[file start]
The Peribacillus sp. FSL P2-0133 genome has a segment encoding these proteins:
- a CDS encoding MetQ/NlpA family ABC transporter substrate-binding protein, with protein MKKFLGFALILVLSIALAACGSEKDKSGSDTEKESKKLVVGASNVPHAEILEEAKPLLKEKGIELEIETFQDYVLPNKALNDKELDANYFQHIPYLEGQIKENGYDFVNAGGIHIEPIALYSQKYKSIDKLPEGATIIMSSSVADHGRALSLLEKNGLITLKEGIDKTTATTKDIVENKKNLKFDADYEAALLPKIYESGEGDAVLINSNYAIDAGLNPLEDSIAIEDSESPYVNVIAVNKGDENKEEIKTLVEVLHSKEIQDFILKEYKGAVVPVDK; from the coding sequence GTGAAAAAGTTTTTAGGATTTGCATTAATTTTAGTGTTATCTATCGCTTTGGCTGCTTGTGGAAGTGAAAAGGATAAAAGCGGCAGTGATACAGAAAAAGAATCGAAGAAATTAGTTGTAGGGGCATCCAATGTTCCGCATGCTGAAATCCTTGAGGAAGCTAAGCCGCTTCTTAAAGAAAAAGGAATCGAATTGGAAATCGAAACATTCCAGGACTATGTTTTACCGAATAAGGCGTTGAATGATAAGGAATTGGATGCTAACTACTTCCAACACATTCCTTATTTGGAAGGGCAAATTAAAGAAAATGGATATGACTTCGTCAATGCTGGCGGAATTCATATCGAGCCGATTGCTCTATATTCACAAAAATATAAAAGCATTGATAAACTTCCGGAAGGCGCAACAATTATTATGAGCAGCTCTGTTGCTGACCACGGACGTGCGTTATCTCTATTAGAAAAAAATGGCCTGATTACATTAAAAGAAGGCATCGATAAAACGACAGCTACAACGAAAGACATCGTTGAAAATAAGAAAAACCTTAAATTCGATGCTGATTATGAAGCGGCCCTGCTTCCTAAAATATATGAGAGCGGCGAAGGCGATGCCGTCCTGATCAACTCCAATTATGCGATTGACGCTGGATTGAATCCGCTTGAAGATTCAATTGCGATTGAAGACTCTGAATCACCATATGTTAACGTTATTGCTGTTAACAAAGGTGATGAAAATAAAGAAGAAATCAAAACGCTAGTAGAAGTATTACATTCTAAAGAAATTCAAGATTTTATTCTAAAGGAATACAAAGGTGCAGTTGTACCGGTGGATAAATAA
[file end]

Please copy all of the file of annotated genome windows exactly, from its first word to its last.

The Peribacillus sp. FSL P2-0133 genome has a segment encoding these proteins:
- a CDS encoding MetQ/NlpA family ABC transporter substrate-binding protein, with protein MKKFLGFALILVLSIALAACGSEKDKSGSDTEKESKKLVVGASNVPHAEILEEAKPLLKEKGIELEIETFQDYVLPNKALNDKELDANYFQHIPYLEGQIKENGYDFVNAGGIHIEPIALYSQKYKSIDKLPEGATIIMSSSVADHGRALSLLEKNGLITLKEGIDKTTATTKDIVENKKNLKFDADYEAALLPKIYESGEGDAVLINSNYAIDAGLNPLEDSIAIEDSESPYVNVIAVNKGDENKEEIKTLVEVLHSKEIQDFILKEYKGAVVPVDK; from the coding sequence GTGAAAAAGTTTTTAGGATTTGCATTAATTTTAGTGTTATCTATCGCTTTGGCTGCTTGTGGAAGTGAAAAGGATAAAAGCGGCAGTGATACAGAAAAAGAATCGAAGAAATTAGTTGTAGGGGCATCCAATGTTCCGCATGCTGAAATCCTTGAGGAAGCTAAGCCGCTTCTTAAAGAAAAAGGAATCGAATTGGAAATCGAAACATTCCAGGACTATGTTTTACCGAATAAGGCGTTGAATGATAAGGAATTGGATGCTAACTACTTCCAACACATTCCTTATTTGGAAGGGCAAATTAAAGAAAATGGATATGACTTCGTCAATGCTGGCGGAATTCATATCGAGCCGATTGCTCTATATTCACAAAAATATAAAAGCATTGATAAACTTCCGGAAGGCGCAACAATTATTATGAGCAGCTCTGTTGCTGACCACGGACGTGCGTTATCTCTATTAGAAAAAAATGGCCTGATTACATTAAAAGAAGGCATCGATAAAACGACAGCTACAACGAAAGACATCGTTGAAAATAAGAAAAACCTTAAATTCGATGCTGATTATGAAGCGGCCCTGCTTCCTAAAATATATGAGAGCGGCGAAGGCGATGCCGTCCTGATCAACTCCAATTATGCGATTGACGCTGGATTGAATCCGCTTGAAGATTCAATTGCGATTGAAGACTCTGAATCACCATATGTTAACGTTATTGCTGTTAACAAAGGTGATGAAAATAAAGAAGAAATCAAAACGCTAGTAGAAGTATTACATTCTAAAGAAATTCAAGATTTTATTCTAAAGGAATACAAAGGTGCAGTTGTACCGGTGGATAAATAA